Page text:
S AND S CONSTRUCTION CO. v. Stacks

Annotate this Case

411 S.W.2d 508 (1967)

S AND S CONSTRUCTION CO. and Marvin Sherman, Appellants, v. A. J. STACKS, Mrs. A. J. (Lela) Stacks and Dora Johnson, Appellees.

No. 5-4116.

Supreme Court of Arkansas.

February 20, 1967.

S. Hubert Mayes, Jr., Little Rock, for appellants.

Felver A. Rowell, Jr., Morrilton, for appellees.

*509 BYRD, Justice.

Appellants, S and S Construction Company and Marvin Sherman, bring this appeal from a tort judgment in favor of the owner, driver and passengers of an automobile which was involved with appellants' 2010 John Deere tractor, equipped with a front end loader and back hoe attachment and being used in construction of a sewer near Highway 64 in the city of Plumerville, Conway County, Arkansas. Appellants rely upon two points only for reversal:

I. The trial court erred in admitting the opinion testimony of the investigating officer as to the point of impact. II. The verdicts for personal injuries of appellees in this case were grossly excessive.

The facts show that appellees, Mr. A. J. Stacks et al, were traveling west on Highway 64 in the city of Plumerville when they struck the front end loader scoop with the right side of their vehicle, and then struck a cotton trailer proceeding in the opposite direction. The driver and two passengers were in appellees' vehicle, and the operator and two witnesses for appellants were present at the time of the occurrence, all of whom testified as to the point of impact. Notwithstanding, appellees called the officer who arrived at the scene of the accident some twenty or thirty minutes later and asked him if he was able to determine the point of impact between the 2010 John Deere pay loader and the Stacks automobile. The state trooper testified that from the debris and the tire marks he was so able to determine the point of impact. Over the objection of appellants the trooper was permitted to testify as follows:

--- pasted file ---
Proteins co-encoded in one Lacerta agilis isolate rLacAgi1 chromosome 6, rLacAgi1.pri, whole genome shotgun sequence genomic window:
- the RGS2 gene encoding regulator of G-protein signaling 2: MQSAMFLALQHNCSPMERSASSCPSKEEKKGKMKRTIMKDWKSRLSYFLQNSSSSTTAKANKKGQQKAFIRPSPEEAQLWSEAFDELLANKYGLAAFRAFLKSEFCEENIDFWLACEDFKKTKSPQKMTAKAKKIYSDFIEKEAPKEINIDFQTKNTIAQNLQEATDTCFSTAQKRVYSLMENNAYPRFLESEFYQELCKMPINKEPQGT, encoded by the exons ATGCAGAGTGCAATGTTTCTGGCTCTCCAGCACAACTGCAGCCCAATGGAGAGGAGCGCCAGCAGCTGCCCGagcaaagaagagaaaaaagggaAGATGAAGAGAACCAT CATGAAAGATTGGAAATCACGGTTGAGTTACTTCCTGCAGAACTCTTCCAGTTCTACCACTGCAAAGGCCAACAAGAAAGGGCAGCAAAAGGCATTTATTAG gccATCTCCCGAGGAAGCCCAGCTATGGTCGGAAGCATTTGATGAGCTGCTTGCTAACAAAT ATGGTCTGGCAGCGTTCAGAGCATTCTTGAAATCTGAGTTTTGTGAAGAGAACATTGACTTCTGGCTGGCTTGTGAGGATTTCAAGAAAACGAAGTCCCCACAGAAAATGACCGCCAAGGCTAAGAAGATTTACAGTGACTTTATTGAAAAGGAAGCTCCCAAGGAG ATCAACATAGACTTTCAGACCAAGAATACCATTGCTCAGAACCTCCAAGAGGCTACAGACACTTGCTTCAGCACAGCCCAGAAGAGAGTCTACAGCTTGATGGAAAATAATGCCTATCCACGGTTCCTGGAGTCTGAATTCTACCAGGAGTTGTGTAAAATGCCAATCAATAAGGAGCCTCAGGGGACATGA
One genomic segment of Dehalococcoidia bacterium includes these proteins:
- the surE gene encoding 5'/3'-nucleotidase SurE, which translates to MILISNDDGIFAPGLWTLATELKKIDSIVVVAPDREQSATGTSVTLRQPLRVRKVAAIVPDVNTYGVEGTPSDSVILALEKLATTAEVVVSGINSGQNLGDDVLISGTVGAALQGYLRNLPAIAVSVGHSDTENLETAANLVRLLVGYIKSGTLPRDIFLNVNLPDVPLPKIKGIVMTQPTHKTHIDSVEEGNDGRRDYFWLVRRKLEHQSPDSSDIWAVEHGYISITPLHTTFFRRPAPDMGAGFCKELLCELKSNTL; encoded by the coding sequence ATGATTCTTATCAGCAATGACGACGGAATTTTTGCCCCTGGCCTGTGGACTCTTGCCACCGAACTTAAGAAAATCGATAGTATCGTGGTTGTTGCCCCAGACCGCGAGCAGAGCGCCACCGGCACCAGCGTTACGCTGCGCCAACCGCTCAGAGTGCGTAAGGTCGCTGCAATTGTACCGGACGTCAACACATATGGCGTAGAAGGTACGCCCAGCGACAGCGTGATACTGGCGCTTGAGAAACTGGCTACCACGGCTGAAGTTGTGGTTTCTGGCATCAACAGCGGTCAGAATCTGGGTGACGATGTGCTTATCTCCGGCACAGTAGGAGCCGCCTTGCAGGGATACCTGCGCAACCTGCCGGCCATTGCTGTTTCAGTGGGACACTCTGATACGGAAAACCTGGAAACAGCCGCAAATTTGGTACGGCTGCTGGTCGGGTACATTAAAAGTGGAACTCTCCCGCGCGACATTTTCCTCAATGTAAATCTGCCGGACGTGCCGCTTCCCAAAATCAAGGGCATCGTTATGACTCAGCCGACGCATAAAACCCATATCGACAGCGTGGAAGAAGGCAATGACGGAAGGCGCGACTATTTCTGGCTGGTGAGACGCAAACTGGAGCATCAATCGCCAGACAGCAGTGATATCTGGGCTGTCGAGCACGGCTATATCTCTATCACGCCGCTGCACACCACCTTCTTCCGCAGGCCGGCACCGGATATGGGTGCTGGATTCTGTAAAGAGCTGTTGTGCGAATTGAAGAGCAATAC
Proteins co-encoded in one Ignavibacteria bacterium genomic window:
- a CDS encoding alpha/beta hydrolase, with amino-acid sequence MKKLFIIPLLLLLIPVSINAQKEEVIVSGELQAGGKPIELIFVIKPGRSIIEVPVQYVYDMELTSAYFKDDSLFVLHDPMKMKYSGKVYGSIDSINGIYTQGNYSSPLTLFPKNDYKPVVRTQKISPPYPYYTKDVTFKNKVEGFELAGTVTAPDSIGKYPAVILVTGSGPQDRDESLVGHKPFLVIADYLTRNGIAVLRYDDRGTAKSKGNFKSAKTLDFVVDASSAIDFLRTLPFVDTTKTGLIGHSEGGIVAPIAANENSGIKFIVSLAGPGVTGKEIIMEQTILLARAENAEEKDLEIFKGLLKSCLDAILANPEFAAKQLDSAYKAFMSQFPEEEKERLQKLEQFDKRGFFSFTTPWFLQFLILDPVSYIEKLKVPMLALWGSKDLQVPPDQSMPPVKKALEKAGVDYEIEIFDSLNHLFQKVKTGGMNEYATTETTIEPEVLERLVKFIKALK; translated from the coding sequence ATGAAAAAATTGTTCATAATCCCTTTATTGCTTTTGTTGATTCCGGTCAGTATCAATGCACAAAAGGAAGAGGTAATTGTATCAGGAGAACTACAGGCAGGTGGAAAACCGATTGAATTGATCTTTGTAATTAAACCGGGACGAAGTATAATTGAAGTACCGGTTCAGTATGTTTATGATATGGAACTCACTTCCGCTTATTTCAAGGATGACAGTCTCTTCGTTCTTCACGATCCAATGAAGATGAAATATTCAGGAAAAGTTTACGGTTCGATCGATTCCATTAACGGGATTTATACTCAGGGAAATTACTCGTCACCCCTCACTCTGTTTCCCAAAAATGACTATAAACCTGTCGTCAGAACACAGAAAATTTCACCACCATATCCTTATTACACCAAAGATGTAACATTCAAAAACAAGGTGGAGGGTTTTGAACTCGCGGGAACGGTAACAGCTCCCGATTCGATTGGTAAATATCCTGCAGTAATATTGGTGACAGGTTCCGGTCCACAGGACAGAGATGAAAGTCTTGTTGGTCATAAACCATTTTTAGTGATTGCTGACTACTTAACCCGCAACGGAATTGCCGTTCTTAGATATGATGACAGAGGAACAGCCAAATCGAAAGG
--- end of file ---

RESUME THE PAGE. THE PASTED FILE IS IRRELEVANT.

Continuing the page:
"The Stacks car was traveling westOf course, when I arrived at the scene, as I said, the payloader was sitting off the pavement on the shoulder, but had been in this position, digging a ditch putting in a sewer system. And on the front of the payloader is a ditch digger; and on the back of this loader is a scoop where they pick up the dirt and load it on the truck. It was sitting in this position digging this ditch, with the scoop overhanging out into the west bound lane of traffic. The vehicle traveling west hit the back end of the scoop of the payloader." (Emphasis added.)

We had a similar problem before us in Reed v. Humphreys, 237 Ark. 315, 373 S.W.2d 580 (1963). We there said:

"The collision here in question was uncomplicated and there were photographs of the automobile, truck, and the scene of the accident, showing gouges and marks on and off the road, as well as testimony of witnesses who vividly described the conditions prevailing and the scene. The police officer's testimony conflicts in part with testimony of some of appellee's witnesses who arrived at the scene before the officer; however, virtually the only fact testified to by the officer not already clearly covered by testimony of witnesses for both appellee and appellants was the location of debris on the highway, which the officer testified about, in detail and at length. As was stated in the Waters case, [235 Ark. 559, 361 S.W.2d 268] supra, `The facts to be determined were not complicated. This was a relatively simple collision. Certainly there was no evidence to indicate that it was beyond the jury's ability to understand the facts and draw its own conclusions. The state of the record being thus, we find that the trial court erred in allowing appellee to resort to expert opinion.' "It follows, therefore, in the present case, that the trial court committed no error in excluding the police officer's opinion testimony. In so holding, we take this occasion to restate the rule so succinctly stated in Cahill v. Bradford, 172 Ark. 69, 287 S.W. 595, `Opinion evidence is not admissible when the fact is susceptible of being adequately exhibited to the jury in the ordinary way.'" *510 Therefore, we hold that the admission of the officer's opinion testimony as to the point of impact was error.

While the damages awarded appellees are a bit liberal, we need not review them here since the issue may not arise on a new trial.

Reversed and remanded.